Author Topic: $10,000 prize  (Read 1485 times)

monstr
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$10,000 prize
« on: June 01, 2003, 06:32:01 AM »
Seen any good sea monsters lately?
Keeping a sharp eye open for the elusive Cadborosaurus could net you $10,000, thanks to a just-launched search for the mystical sea serpent some people claim lives in the waters off the coast of Greater Victoria.
Oak Bay Tourism, in partnership with Caddy Marine tours, the Oak Bay Beach Hotel and Marine Resort and the Oak Bay Business Improvement Association, is hoping to spur on “Caddy hunters” to find the beast and bring back a three-minute video of a live Cadborosaurus in the wild.
Living proof of the beast that is this region’s Loch Ness will be worth $10,000 to whomever captures the creature on tape. A second prize of $1,000 is being offered to anyone who takes a photograph of the creature.
Oak Bay Tourism chair Karl Morris said “Caddy”, as locals affectionately call him, has a strong Oak Bay connection and a rich history.
“It’s been known to exist in the waters off Vancouver Island for 100 years and there are stories in First Nations mythology about it,” Morris claims. “The reason why Oak Bay Tourism is taking it on is that most of the sightings have been in Oak Bay.”
The search for Caddy is clearly a canny tourist “hook,” based on a fun new way to sell Oak Bay as a place to visit. But Morris indicated that it’s more than that. While the notion of thousands of searchers taking to the seas laden with high-tech tracking equipment is amusing, there is also a serious side to pursuing this possible cousin of the Loch Ness Monster and the Okanagan’s fabled Ogopogo.
“What we’re trying to do is to lend assistance to the organizations and the scientists who have been looking for it,” qualified Morris.
In the search for Caddy chances are you’ll find people such as Jason Walton at Caddyscan, a Victoria-based organization devoted to collecting data on Cadborosaurus.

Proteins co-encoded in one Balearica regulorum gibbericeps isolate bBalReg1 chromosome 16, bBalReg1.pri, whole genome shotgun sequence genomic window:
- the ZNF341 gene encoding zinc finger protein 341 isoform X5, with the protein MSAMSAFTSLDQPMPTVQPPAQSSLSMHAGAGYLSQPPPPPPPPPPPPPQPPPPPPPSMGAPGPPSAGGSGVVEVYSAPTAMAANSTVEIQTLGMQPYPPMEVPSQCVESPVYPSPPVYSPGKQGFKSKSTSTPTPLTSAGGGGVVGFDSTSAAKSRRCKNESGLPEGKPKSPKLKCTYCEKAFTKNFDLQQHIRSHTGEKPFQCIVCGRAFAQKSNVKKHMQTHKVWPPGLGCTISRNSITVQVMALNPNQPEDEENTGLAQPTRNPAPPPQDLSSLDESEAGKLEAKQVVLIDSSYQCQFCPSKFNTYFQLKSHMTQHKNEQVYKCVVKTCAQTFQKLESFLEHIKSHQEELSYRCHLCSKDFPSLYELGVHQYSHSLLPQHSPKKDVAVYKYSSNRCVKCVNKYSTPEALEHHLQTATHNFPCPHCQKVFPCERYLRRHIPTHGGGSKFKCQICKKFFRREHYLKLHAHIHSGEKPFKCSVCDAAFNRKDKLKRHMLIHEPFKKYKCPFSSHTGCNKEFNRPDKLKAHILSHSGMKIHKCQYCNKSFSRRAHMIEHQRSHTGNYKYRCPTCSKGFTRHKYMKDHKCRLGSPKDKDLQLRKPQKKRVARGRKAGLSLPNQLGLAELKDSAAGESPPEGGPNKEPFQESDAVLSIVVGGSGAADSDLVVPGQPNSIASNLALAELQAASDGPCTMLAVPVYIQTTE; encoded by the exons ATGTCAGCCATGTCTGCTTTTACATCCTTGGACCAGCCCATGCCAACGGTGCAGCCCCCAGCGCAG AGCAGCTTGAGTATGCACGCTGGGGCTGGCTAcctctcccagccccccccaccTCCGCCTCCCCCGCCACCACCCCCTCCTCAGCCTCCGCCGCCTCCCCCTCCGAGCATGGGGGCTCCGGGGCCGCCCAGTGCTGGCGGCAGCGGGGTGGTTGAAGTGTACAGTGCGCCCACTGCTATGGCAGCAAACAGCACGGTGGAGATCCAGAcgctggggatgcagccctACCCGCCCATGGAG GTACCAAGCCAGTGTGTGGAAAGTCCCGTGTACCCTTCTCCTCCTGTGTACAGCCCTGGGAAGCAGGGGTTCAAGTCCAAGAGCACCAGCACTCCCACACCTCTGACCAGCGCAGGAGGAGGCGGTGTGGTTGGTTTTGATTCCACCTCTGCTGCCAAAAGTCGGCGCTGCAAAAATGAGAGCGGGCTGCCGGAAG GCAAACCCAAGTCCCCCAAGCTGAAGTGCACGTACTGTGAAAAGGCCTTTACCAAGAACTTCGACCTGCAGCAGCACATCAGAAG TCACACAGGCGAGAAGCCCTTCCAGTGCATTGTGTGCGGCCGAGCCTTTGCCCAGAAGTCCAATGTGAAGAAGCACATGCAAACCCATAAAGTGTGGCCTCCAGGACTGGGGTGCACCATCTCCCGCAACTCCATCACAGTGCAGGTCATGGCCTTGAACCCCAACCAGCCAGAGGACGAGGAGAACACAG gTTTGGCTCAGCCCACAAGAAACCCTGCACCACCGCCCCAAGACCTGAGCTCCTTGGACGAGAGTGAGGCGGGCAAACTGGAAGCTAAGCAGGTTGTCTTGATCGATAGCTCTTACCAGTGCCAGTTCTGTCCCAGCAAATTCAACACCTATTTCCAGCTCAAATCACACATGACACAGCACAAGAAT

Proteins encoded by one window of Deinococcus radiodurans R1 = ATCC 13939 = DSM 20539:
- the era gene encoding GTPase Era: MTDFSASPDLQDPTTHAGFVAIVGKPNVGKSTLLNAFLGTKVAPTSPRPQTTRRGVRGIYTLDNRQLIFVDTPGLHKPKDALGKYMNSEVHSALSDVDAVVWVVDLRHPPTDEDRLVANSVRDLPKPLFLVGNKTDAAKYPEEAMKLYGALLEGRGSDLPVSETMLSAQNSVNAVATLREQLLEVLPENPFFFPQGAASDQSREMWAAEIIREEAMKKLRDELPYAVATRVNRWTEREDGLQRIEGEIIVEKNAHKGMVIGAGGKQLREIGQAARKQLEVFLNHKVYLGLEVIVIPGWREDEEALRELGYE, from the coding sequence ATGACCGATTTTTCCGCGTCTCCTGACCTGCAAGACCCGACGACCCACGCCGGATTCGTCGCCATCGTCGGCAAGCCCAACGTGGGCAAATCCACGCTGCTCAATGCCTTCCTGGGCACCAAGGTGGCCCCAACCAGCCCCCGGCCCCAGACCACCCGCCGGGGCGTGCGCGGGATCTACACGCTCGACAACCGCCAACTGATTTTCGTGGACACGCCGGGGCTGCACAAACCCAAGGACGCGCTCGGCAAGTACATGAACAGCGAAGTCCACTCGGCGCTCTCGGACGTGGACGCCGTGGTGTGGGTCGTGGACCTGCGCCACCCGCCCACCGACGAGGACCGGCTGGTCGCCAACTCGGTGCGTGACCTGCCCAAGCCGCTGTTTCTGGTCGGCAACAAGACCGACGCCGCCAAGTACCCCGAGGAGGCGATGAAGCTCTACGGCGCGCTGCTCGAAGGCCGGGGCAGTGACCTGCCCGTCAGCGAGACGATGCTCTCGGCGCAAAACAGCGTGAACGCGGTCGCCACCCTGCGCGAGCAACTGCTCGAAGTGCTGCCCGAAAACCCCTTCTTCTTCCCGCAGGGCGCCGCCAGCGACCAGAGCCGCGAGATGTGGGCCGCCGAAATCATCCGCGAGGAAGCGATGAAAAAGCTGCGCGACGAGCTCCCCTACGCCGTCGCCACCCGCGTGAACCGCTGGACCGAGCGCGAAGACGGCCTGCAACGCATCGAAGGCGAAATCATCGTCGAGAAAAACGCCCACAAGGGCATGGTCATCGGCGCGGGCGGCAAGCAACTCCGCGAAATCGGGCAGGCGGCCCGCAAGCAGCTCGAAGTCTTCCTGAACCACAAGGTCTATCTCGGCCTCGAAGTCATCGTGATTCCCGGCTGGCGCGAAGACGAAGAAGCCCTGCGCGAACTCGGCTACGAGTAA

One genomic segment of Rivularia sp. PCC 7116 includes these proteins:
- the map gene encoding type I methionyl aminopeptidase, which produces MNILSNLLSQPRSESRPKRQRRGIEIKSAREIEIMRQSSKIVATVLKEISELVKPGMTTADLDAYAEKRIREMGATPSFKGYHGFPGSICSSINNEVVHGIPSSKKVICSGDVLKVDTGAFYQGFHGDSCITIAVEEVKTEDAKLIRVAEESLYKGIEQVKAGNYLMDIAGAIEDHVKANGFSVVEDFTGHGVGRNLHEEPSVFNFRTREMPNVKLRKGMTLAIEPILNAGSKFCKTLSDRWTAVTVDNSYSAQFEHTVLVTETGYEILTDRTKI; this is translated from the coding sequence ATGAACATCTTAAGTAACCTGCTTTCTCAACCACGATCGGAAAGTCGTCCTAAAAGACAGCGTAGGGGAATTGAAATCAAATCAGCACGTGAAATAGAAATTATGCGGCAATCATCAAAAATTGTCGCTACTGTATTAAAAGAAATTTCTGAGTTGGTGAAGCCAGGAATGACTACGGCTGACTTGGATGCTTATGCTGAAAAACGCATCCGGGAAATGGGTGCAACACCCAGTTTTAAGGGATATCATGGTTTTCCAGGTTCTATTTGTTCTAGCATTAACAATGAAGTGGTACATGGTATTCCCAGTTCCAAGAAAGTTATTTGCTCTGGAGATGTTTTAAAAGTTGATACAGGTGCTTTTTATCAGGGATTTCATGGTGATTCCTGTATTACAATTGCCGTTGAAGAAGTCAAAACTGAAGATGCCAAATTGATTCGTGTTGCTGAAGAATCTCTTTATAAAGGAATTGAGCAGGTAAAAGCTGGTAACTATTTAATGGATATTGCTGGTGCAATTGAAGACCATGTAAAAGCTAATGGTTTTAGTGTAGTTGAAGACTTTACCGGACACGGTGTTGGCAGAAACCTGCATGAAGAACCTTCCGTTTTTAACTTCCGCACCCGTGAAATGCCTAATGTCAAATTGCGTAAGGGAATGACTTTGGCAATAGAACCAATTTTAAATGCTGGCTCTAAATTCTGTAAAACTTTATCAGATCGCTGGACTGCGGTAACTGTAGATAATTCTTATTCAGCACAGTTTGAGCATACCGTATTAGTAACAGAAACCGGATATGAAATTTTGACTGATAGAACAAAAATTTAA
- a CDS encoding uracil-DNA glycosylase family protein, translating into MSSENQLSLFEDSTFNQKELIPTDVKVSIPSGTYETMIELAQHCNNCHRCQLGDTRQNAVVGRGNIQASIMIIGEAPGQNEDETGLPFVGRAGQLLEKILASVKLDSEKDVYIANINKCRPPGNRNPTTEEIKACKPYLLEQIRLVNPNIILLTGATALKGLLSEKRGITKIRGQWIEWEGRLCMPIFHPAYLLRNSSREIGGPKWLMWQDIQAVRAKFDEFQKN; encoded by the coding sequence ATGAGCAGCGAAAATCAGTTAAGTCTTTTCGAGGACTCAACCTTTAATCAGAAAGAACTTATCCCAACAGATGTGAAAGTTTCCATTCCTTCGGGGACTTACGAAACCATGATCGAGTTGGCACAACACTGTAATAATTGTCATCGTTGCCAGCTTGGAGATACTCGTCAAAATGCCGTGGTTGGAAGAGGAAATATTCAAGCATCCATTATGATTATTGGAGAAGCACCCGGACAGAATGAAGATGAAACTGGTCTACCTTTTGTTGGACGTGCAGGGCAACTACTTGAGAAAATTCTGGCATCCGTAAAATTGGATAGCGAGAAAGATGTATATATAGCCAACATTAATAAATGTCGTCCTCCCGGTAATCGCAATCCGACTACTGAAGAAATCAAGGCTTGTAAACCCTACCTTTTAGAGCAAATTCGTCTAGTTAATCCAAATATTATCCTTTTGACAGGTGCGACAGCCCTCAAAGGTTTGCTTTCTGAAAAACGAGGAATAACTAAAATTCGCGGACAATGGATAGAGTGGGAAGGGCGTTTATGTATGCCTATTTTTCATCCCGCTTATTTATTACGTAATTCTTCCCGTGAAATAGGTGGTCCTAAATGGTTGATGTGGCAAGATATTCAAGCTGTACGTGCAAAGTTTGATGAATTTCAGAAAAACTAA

Walton is also team and field co-ordinator (as well as vice-president) of the B.C. Scientific Cryptozoology Club. Cryptozoologists are researchers who study animals yet unclassified by science.
“Although (Cadborosaurus) has been seen all along the coast from Oregon to the Queen Charlottes, Oak Bay seems to be the prime location,” Walton said. “Scientists believe it to be migratory.”
Walton said there’s more evidence to substantiate the existence of Cadborosaurus than there is of the Loch Ness Monster.
Dr. Paul LeBlond, a retired professor with UBC’s department of oceanography, has had what he calls an “eccentric” interest in Cadborosaurus for a number of years.
“For all we know, it doesn’t look like a fish or behave like a fish. It’s probably either a large reptile or a large mammal,” he speculated. “There are stories, there have been sightings, there are photos, but there is no corpus dilecti.”
Morris said the search for Caddy will begin on dry land with the distribution of thousands of washable tattoos of the snakelike monster at the Oak Bay Tea Party (June 7-8). T-shirts bearing its likeness will also be on sale. A Web cam on top of the Oak Bay hotel (with images available at www.oakbaytourism.com) will be pointed at the ocean for those with enough time to wait around until Caddy breaks the surface of the waves.
In time, Cadborosaurus could replace the humble tea bag as Oak Bay’s unofficial icon.
“That’s the idea, to have fun,” said Morris.
The window of opportunity for collecting either the videotaped or photographic evidence of Cadborosaurus (and claiming that elusive prize money) is between now and Sept. 30 — which has been dubbed the first annual Oak Bay Cadborosaurus Sighting Season.